This is part of our Reimagining New South Wales (NSW) series. For this series, vice-chancellors in NSW asked a select group of early and mid-career researchers to envisage new ways to tackle old problems and identify emerging opportunities across the state.
There’s been no shortage of talk about innovation recently, with the federal government’s National Innovation and Science Agenda calling for new ideas in innovation and science to:
harness new sources of growth to deliver the next age of economic prosperity in Australia.
Delivering economic prosperity for all Australians will require an inclusive and collaborative approach across all parts of society, whether near or far from its cities and research hubs. But what would that look like in practice – and how can it help bolster the future of NSW?
Here are five ways to strengthen innovation in NSW, so that all the talk of “being innovative” translates to “doing innovation” into the future.
1. We have enough reports on innovation
One thing connecting the 60 reports produced on innovation in Australia between 1999 and 2016, is the fundamental idea that innovation is generated in an ecosystem – a network of relationships across business, small to medium enterprise, governments, universities, and people in the community.
NSW needs to better align incentives to improve research productivity. That could take the form of, for example, making it easier for entrepreneurs to access university research expertise and equipment.
We also need to develop new incentives to encourage research teams to work on industry and community problems for small to medium enterprises, instead of a silo-based approach. Those incentives could include things like increasing the focus on research impact and engagement, making funds available for collaborative research teams, and industry outcomes to be reflected in university research performance frameworks.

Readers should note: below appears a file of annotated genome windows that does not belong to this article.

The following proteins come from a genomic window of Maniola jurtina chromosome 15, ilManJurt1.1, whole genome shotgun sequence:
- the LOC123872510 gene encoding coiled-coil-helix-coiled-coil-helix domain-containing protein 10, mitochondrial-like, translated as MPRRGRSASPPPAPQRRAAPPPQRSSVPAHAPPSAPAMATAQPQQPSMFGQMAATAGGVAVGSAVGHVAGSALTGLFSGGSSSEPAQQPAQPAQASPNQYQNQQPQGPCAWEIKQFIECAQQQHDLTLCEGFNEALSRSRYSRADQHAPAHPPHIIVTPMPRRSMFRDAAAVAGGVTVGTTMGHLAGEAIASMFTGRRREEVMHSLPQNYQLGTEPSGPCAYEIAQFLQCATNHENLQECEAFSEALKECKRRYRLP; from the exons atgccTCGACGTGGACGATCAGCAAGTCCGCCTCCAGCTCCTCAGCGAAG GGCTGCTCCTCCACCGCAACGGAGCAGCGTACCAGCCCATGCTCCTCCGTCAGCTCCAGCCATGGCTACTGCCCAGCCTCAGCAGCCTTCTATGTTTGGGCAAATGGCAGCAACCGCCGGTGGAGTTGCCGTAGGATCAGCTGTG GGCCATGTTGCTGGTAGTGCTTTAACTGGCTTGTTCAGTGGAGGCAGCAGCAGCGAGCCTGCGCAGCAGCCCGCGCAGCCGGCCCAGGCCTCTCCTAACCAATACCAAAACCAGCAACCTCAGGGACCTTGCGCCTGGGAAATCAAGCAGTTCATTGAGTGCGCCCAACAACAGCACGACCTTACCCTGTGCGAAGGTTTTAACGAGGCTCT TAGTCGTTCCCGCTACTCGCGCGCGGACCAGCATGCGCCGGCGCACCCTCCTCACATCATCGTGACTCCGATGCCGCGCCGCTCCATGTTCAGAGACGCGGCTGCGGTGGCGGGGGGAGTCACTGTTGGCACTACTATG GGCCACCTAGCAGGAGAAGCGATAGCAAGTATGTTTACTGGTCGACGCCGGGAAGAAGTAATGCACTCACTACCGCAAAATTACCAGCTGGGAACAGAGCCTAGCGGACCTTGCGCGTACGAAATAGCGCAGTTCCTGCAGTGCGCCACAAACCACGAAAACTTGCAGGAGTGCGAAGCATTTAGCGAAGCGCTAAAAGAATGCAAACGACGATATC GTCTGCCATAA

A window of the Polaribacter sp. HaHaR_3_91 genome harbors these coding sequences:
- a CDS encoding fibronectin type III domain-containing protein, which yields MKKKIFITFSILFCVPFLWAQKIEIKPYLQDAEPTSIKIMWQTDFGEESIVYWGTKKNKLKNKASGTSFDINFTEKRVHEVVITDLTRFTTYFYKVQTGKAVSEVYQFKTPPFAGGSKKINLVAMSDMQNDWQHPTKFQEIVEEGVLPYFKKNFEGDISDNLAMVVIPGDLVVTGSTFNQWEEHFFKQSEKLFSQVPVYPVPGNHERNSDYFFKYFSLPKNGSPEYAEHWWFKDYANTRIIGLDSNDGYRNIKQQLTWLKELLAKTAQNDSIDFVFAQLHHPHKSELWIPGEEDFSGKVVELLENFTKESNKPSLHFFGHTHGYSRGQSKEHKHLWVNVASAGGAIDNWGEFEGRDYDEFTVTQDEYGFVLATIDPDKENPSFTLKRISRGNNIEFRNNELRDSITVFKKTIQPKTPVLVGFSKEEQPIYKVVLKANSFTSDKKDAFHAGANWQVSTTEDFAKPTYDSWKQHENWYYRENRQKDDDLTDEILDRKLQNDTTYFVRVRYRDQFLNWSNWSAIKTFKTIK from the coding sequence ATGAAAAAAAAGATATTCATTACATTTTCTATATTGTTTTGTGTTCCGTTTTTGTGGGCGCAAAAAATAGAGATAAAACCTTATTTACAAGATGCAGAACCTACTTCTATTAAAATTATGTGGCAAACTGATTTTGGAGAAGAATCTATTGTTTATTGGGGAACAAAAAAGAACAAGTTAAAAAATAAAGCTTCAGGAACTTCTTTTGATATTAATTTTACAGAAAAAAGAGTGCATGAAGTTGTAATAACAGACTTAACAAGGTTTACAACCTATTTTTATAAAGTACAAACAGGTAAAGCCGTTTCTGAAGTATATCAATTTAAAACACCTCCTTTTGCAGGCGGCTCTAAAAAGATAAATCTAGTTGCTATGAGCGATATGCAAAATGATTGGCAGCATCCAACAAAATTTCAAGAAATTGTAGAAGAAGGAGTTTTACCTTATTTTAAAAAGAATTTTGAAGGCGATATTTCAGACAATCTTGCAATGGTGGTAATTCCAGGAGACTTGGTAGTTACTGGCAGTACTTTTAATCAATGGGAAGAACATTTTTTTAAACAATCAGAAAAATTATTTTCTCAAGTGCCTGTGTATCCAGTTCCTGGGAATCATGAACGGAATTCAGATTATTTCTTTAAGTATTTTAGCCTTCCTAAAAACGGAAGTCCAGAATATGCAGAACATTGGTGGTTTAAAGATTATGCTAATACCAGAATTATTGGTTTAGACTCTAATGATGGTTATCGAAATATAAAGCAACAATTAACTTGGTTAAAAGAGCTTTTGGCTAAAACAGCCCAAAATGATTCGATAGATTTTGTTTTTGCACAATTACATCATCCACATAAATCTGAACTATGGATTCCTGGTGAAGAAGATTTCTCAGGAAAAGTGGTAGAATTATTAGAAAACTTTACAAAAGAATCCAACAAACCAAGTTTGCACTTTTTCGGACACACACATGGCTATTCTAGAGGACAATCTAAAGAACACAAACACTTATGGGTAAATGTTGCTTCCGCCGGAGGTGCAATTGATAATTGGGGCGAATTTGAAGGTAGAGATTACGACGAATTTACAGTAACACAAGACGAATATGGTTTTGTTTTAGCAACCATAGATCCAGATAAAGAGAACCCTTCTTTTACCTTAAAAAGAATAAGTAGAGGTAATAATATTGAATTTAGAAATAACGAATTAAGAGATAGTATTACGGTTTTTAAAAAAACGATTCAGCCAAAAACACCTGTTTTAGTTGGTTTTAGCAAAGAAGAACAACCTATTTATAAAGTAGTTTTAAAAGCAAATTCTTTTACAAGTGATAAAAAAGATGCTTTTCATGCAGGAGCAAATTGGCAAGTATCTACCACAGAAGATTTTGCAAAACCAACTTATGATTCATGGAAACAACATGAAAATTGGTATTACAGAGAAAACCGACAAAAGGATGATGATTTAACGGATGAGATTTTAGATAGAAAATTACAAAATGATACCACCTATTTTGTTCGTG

We also need to ease the process of commercialisation of our research and research institutes into the market where all are fairly compensated. The people of NSW could derive substantial benefit from processes whereby industry partners commercialise the intellectual property of researchers under agreements that are fair, timely, and mutually beneficial.
2. We need a longer term approach to funding
A longer-term approach to funding could incentivise collaboration, reduce the risk of wasting time, money, and effort for all involved, attract investment and international talent, and bolster business confidence.
Smart specialisation generates a depth of expertise in specific areas of science and research. It can be difficult to “pick winners” in terms of areas of research for investment but the depth of specialisation needed to develop new knowledge in a competitive market requires us to focus our limited resources.
Establishing a model of longer term cooperative research between universities, public research organisations and private companies - one that is oriented towards the common state and national good - needs to be supported with a guaranteed level of funding over the longer term (as much as 10 or 20 years).
3. We need everyone
As well as thinking about the innovation “big picture”, NSW also has to think about differing levels of access and digital literacy.